• @littlejim84 Have you looked at Chargify and similar services? 39€/year is borderline high-risk for private individuals, especially if year-long value isn't too clear *to them*. You should look into 4- or 6-month billing. – Dnbrv 11 years ago
  • @littlejim84: dnbrv has a good point, SaaS is quite capital intensive. You should really try to bill in longer intervals. If you offer a free trial month (or 14 days, whatever is appropriate), you don't need to worry about creating a hig bar for entry – Johannes Rudolph 11 years ago
  • @dnbrv Maybe knowing more about third-party services that handle subscriptions could be useful. Chargify looked nice, but very expensive for the number of customers I was looking for having. Maybe 6 months charging maybe a better option. I have a freemium option too, which maybe enough for people to see the service value. I would love to use Stripe but it's only available in the USA, PayPal seems like my only option right now. Hmmm... so my quest continues it seems. – Littlejim84 11 years ago

3

Factor in the overhead costs as well. What does it cost to manage a monthly subscriber versus yearly subscriber. One area to consider is how you will accept payment. Will you accept credit card payments? If so, what's the per-transaction charge? What's the likelihood and frequency of chargebacks?

Xmarks and lastpass charge $1 per month but will only bill in yearly increments. If they charged monthly $1/mo, the overhead costs for the transactions alone could eat half the revenue. In some instances, managing monthly subscriptions could net you a loss depending on the price point and associated transaction costs/fees.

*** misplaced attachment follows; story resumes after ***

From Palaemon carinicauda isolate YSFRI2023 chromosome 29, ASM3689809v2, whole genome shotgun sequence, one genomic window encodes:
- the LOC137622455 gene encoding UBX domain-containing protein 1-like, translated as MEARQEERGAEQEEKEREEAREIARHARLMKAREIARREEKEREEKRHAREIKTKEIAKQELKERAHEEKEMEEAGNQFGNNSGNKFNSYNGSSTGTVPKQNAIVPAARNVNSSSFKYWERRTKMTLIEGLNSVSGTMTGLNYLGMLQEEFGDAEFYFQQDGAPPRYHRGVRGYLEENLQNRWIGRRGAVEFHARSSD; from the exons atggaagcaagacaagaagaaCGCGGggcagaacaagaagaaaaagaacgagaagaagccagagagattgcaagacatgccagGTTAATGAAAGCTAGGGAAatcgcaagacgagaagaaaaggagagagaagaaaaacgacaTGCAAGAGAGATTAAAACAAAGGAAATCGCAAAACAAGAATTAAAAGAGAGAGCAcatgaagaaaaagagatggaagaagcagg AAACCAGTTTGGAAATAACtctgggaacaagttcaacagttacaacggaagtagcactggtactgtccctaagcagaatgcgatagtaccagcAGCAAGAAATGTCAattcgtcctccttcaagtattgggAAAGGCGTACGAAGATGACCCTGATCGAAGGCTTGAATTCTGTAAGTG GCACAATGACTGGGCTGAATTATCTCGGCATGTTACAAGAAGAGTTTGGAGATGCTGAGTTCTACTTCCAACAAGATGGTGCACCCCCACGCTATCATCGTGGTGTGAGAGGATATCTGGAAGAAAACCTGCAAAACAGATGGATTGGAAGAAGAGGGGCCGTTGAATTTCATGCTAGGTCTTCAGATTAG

answered May 3 '12 at 00:25
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Bangdang
401 points

1

I don't think it's a bad idea. Why not offer monthly subscription and year subscription? Yearly subscriptions will be cheaper by 5%?

answered May 2 '12 at 20:31
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Slay
154 points

0

Monthly memberships are offered as a more cost effective plan to people who are on the fence about your product. What looks better to you when you come to a site you don't know that much about, but you want to try it out - $10/month or $100/year. I would rather spend the $10, try it out, and if I like it, up my subscription.

Plus, some people may only need it for 3 months, so why would they want to pay for the whole year.

I see it purely as a cost issue. I really only go for bigger subscriptions when I am confident that I will use and enjoy the product for that long. An example would be my hosting. I went month to month or yearly on 4 different hosting providers before I bought 3 years worth of BlueHost.

answered May 3 '12 at 02:02
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Martin
1,340 points